for I labor and they labor, but I labor and receive a reward
and they labor and do not receive a reward;
for I run and they run; I run to the life of the world to come
and they run straight to the pit of destruction."[2]

He wants God to know that he is doing everything he can to be pure and race toward heaven. But it comes out as if he is saying, "I thank you, O Lord, that I am not like a lot of other people." He stands off by himself and says the sort of thing that many people will still say:

"I thank you, O God, that I don't live in a rundown city like that."
"I thank you that you have given me a better education than others."
"I thank you that I am not a bigot like those people."
"I thank you that, unlike others, my investments have turned out well."
"I thank you that my marriage is happy."
"I thank you for the color of skin that I received."
"I thank you that I'm not a youngster anymore."

Or more to the point, "I thank you, O God, that I'm better than that man over there." Can you imagine somebody praying like that? Especially in a church? It is intended as a prayer of thanks, but the gratitude seems to misfire. It starts to smell like superiority. And it ignores the hard truth that sooner or later, the field does tend to level out. First becomes last, last becomes first, life seesaws and may level out.

Meanwhile, the tax collector begs for mercy, because he has come to know that's the only thing he can do. The Pharisee can stand off by himself to say, "Lord, I am glad I'm not like him." But we know better. Don't we know better?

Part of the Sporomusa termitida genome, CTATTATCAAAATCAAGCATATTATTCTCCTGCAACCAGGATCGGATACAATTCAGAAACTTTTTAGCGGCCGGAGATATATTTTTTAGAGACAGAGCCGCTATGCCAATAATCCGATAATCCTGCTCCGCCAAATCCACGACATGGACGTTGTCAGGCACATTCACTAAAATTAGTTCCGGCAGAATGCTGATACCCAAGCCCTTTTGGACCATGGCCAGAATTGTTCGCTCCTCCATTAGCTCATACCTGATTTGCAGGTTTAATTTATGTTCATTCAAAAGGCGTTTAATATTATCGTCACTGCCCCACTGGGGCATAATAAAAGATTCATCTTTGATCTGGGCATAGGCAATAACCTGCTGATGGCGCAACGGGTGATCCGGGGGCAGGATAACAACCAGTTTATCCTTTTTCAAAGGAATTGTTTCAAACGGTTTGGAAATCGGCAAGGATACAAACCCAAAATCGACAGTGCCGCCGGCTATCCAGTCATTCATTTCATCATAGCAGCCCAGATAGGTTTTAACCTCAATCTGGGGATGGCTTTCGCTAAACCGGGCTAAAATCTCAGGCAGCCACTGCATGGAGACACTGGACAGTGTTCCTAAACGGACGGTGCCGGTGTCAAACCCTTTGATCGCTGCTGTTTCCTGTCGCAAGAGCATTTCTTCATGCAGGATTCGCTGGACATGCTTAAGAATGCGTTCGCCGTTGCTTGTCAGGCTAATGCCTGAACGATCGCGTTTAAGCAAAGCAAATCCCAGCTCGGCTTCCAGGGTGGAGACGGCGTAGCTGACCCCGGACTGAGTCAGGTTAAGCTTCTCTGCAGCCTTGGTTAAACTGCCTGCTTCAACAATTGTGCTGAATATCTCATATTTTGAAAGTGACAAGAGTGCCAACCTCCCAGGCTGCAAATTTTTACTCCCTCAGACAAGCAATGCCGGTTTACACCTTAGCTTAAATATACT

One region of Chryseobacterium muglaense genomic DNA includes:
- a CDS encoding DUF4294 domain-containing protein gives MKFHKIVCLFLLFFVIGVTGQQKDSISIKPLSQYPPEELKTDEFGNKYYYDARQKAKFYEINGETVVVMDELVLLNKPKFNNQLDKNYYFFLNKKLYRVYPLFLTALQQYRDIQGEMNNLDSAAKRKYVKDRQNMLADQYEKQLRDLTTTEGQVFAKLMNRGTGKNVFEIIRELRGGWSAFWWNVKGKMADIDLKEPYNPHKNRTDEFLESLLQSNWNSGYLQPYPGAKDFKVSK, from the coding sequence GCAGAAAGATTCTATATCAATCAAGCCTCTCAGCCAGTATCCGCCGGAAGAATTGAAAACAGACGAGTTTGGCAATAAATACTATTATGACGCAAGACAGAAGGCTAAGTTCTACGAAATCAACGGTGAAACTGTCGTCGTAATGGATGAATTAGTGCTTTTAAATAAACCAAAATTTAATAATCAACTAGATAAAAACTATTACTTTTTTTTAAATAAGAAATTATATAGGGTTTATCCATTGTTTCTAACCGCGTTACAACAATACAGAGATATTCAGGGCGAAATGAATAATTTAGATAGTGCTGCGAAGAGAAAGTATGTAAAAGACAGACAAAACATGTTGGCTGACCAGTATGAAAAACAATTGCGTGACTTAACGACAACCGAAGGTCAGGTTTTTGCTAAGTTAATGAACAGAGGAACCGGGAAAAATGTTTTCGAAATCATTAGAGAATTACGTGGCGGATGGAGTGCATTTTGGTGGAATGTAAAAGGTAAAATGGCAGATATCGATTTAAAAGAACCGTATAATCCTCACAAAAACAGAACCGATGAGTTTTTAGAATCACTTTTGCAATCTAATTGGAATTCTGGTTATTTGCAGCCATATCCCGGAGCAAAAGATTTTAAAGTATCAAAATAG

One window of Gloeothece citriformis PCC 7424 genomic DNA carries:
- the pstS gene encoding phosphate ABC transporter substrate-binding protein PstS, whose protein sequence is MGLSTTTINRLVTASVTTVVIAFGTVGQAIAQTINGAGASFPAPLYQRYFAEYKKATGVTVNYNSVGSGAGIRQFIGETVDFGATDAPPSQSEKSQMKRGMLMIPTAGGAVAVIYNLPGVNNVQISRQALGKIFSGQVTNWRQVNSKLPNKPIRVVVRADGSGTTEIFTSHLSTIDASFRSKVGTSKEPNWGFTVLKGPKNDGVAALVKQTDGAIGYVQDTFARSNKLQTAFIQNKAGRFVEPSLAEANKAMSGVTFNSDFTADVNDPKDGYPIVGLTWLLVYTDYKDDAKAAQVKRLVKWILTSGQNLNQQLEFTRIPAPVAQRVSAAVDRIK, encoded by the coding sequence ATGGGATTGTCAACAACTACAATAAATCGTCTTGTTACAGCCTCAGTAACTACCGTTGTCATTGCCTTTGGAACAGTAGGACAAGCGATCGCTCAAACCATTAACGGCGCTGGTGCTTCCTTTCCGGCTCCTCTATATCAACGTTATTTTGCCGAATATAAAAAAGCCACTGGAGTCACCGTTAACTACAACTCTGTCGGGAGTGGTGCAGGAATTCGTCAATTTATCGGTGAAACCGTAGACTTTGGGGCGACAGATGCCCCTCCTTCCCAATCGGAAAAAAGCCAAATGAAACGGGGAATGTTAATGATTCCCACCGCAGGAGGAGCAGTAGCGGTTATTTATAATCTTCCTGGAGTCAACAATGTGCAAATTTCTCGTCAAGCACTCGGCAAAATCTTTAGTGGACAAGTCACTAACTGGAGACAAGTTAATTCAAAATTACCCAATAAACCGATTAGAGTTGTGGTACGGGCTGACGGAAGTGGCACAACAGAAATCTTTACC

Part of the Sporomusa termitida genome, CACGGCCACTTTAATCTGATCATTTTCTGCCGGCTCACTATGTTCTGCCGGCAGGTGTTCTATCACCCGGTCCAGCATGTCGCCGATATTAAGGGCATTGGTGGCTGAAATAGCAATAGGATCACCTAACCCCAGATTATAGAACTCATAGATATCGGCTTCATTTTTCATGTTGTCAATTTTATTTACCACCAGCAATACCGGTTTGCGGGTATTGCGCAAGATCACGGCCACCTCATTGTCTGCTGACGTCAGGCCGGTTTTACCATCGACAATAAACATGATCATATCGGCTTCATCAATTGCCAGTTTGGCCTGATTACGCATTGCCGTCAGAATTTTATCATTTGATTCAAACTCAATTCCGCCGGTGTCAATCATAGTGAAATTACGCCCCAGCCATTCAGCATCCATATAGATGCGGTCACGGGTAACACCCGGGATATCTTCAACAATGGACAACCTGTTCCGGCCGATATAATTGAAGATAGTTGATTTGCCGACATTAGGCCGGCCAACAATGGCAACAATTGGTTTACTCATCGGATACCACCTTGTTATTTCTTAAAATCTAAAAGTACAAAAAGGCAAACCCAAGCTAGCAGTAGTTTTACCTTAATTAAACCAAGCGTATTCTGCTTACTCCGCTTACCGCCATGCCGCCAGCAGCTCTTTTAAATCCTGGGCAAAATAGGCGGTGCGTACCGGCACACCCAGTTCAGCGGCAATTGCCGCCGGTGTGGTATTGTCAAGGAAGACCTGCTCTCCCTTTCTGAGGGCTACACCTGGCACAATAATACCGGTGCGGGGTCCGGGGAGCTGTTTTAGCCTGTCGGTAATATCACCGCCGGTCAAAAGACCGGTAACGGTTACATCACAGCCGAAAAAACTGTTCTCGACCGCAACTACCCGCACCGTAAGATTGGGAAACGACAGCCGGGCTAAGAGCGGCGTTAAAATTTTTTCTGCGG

Remember Linus and Lucy? They were talking one day. Linus said, "Lucy, why are you always so anxious to criticize me?" Lucy replied, "I just think I have a knack for seeing other people's faults." Linus said, "What about your own faults?" Lucy said, "I have a knack for overlooking them."

When he writes about this parable, Eugene Peterson calls this "the tale of two sinners." He says both of them are in church. They are both there – the one who believes he belongs there, and the one who isn't so sure. Gene says, "Churches don't do a good job of screening the people who show up there," and all of us can be glad for that. If everybody here knew absolutely everything about everybody else, they would start wondering what kind of God is running the place?

I mean, really: sinners here?

Peterson says they are both sinners. One man is driven to his knees. He knows his life is a disaster. He is incapable of fixing everything that he has messed up. He still needs a job to feed his family, even though the work is questionable at best, and his neighbors hate him. He doesn't know what to say, other than "God, have mercy on me." Yep, he's a sinner.

And then there's the other one. He is so confident in his own abilities that he really doesn't need God, because he's doing it all himself. Remember his prayer?

I thank you, Lord.
I am not like the others, Lord.
I fast twice a week.
I donate a tenth of my income.

Listen to what he says: I do this, I do that. The I's have it! It's all about him, isn't it? Yep, he's a sinner, pitiful old arrogant sinner. Perhaps the most pitiful thing of all is that he doesn't know what he is. He believes he is something better, and therefore he has no need of grace.

This is the only parable that Jesus tells about church behavior. Did you know that? It is the only parable that he actually sets inside a sanctuary. His other tales are of treasures in fields, or seeds planted by a farmer, or glimpses of commerce and family life. But this parable is placed in the house of worship, with the spotlight on two very different people who show up there. The one character who is hungry for the kindness of God is the one who goes away healed. God's grace for him.

As for the other one – somebody please tell me: why is he there?

Even so, we have to be careful. The temptation for us tax collectors to say, "I thank you, Lord, that I'm not like that arrogant Pharisee." That would also be a terrible thing, because we are more alike than different. All of us! And do you see that sinner over there? Maybe it is you.